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LO49: Can the HINTS exam rule out stroke in those with vertigo? A systematic review and meta-analysis

  • R. Ohle (a1), R. Montpellier (a1), V. Marchadier (a1), A. Wharton (a1) and S. McIsaac (a1)...

Abstract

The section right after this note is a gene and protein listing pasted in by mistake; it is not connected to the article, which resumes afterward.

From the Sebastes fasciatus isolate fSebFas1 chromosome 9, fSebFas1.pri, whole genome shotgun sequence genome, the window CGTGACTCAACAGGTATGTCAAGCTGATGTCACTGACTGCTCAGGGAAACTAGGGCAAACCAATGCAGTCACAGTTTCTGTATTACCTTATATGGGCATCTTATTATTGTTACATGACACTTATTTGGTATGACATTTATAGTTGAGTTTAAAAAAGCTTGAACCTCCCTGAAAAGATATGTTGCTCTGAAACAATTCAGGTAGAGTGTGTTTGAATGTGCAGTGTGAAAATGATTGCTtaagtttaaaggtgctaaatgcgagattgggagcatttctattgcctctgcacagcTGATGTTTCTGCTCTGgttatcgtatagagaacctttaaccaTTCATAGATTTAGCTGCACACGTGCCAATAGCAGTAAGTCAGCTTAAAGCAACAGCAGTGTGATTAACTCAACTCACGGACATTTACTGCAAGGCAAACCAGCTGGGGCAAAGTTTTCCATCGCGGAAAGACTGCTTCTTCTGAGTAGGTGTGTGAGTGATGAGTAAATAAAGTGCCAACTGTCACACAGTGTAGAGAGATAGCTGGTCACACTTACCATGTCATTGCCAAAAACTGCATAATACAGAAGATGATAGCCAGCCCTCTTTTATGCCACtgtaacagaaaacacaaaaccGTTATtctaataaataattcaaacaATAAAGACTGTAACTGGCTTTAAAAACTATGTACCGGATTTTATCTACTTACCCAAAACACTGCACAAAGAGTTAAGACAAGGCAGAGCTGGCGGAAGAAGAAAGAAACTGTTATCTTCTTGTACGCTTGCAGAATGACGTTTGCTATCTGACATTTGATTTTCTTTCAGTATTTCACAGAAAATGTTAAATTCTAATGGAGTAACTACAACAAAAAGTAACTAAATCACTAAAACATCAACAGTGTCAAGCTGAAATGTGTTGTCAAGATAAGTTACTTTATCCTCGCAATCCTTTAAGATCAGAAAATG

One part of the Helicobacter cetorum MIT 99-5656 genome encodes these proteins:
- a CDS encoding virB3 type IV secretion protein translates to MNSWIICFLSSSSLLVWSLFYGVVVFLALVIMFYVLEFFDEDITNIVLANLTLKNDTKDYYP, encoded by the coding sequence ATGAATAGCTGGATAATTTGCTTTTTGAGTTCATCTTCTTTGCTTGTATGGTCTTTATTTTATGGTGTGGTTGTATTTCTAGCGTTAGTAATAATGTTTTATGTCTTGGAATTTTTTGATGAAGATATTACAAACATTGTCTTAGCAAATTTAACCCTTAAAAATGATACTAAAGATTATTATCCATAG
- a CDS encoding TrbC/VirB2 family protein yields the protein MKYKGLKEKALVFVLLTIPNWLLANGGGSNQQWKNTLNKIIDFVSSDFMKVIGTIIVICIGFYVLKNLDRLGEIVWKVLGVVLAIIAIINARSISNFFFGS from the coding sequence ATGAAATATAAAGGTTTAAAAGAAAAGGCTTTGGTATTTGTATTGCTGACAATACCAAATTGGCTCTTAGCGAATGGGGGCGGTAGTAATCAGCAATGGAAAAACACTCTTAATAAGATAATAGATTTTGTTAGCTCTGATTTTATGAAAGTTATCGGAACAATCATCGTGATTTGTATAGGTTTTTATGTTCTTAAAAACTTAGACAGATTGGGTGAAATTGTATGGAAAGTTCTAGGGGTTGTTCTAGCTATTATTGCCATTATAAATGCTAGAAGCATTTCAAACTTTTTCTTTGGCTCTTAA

Introduction: Acute vestibular syndrome (AVS - vertigo, nystagmus, head motion intolerance, ataxia, and nausea/vomiting) is a subset of patients presenting with vertigo. They are most often due to benign vestibular neuritis but can be a sign of a vertebrobasilar stroke. The HINTS (head impulse test, nystagmus, positive test of skew) exam has been proposed as an extremely accurate bedside test to rule out stroke in those presenting with AVS. Is the HINTS exam compared to MRI sufficiently sensitive to rule out vertebrobasliar stroke in an adult population presenting to the emergency department with AVS. Methods: We searched in Pubmed, Medline, Embase, the Cochrane database, and relevant conference abstracts from 1968 to December 2018 and performed hand searches. No restrictions for language or study type were imposed. Relevant studies were reviewed and data was extracted by two independent reviewers. Gold standard in ruling out stroke was; Negative late acute (72 hrs–10d) cranial MRI with DWI OR Negative early acute (0–72hrs) cranial MRI plus negative follow-up cranial MRI or clinical follow-up for TIA/stroke of ≥3 months. Included studies were prospective or retrospective with patients presenting with acute vestibular syndrome. Studies combined if low clinical and statstitical heterogeonity. Study quality was assessed using the QUADAS tool. Random effects meta analysis using Revman 5 and SAS9.3 was performed. Results: 6 studies with 715 participants were included( QUADAS 12/14 SD 1.2). Average study length 5.3 years ( STD 3.3 years) . Prevalence of vertebrobasilar stroke ranged 9.3-76% (Mean 39.1% SD 17.1). The most common diagnosis were vertebrobasilar stroke (Mean 34.8% SD 17.1%), peripheral cause (Mean 30.9% SD 16%). Intra cerebral haemorrhage (Mean 2.2%, SD 0.5%). Neurologist/neuro ophthalmologist performed the exam in 5/6 studies. 1 study reported a kappa between emergency medicine physician and neurologist of 0.24-0.41. The HINTS exam had a sensitivity of 96% (CI 95% 0.92-0.98, I2-0%), Specificity 91.4% (CI 95% 64.5-98.4% I2 94%). Positive likelihood ratio 11.9 ( CI 95% 2.9-48.8) and a negative likelihood ratio of 0.04 ( CI 95% 0.01– 0.14). Conclusion: The HINTS exam has excellent diagnostic accuracy for ruling out stroke when performed by a neurologist. The lack of ER proven diagnostic accuracy and high prevalence of serious diagnosis in those presenting with acute vestibular syndrome suggests care should be taken in ruling out central cause of dizziness in this population.

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